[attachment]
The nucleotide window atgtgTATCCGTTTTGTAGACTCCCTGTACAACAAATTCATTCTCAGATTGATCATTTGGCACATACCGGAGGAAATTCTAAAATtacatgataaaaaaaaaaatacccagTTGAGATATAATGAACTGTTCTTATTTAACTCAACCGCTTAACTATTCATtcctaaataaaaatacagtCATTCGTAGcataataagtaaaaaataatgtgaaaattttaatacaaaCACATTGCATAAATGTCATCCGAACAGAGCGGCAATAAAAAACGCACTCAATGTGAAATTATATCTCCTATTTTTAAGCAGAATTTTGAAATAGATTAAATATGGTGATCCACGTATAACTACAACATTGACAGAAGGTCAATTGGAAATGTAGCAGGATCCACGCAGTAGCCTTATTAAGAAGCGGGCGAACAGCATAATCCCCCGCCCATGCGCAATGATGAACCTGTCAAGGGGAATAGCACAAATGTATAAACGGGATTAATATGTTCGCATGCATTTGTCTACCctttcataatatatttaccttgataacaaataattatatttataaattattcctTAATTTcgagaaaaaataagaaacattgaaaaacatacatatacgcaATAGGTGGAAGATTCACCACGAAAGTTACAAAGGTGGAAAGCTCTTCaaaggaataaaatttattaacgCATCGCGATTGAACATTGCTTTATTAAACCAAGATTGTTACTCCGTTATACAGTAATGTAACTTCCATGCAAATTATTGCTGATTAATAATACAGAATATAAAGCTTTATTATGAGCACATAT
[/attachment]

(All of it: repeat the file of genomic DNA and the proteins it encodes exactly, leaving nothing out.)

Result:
The nucleotide window atgtgTATCCGTTTTGTAGACTCCCTGTACAACAAATTCATTCTCAGATTGATCATTTGGCACATACCGGAGGAAATTCTAAAATtacatgataaaaaaaaaaatacccagTTGAGATATAATGAACTGTTCTTATTTAACTCAACCGCTTAACTATTCATtcctaaataaaaatacagtCATTCGTAGcataataagtaaaaaataatgtgaaaattttaatacaaaCACATTGCATAAATGTCATCCGAACAGAGCGGCAATAAAAAACGCACTCAATGTGAAATTATATCTCCTATTTTTAAGCAGAATTTTGAAATAGATTAAATATGGTGATCCACGTATAACTACAACATTGACAGAAGGTCAATTGGAAATGTAGCAGGATCCACGCAGTAGCCTTATTAAGAAGCGGGCGAACAGCATAATCCCCCGCCCATGCGCAATGATGAACCTGTCAAGGGGAATAGCACAAATGTATAAACGGGATTAATATGTTCGCATGCATTTGTCTACCctttcataatatatttaccttgataacaaataattatatttataaattattcctTAATTTcgagaaaaaataagaaacattgaaaaacatacatatacgcaATAGGTGGAAGATTCACCACGAAAGTTACAAAGGTGGAAAGCTCTTCaaaggaataaaatttattaacgCATCGCGATTGAACATTGCTTTATTAAACCAAGATTGTTACTCCGTTATACAGTAATGTAACTTCCATGCAAATTATTGCTGATTAATAATACAGAATATAAAGCTTTATTATGAGCACATAT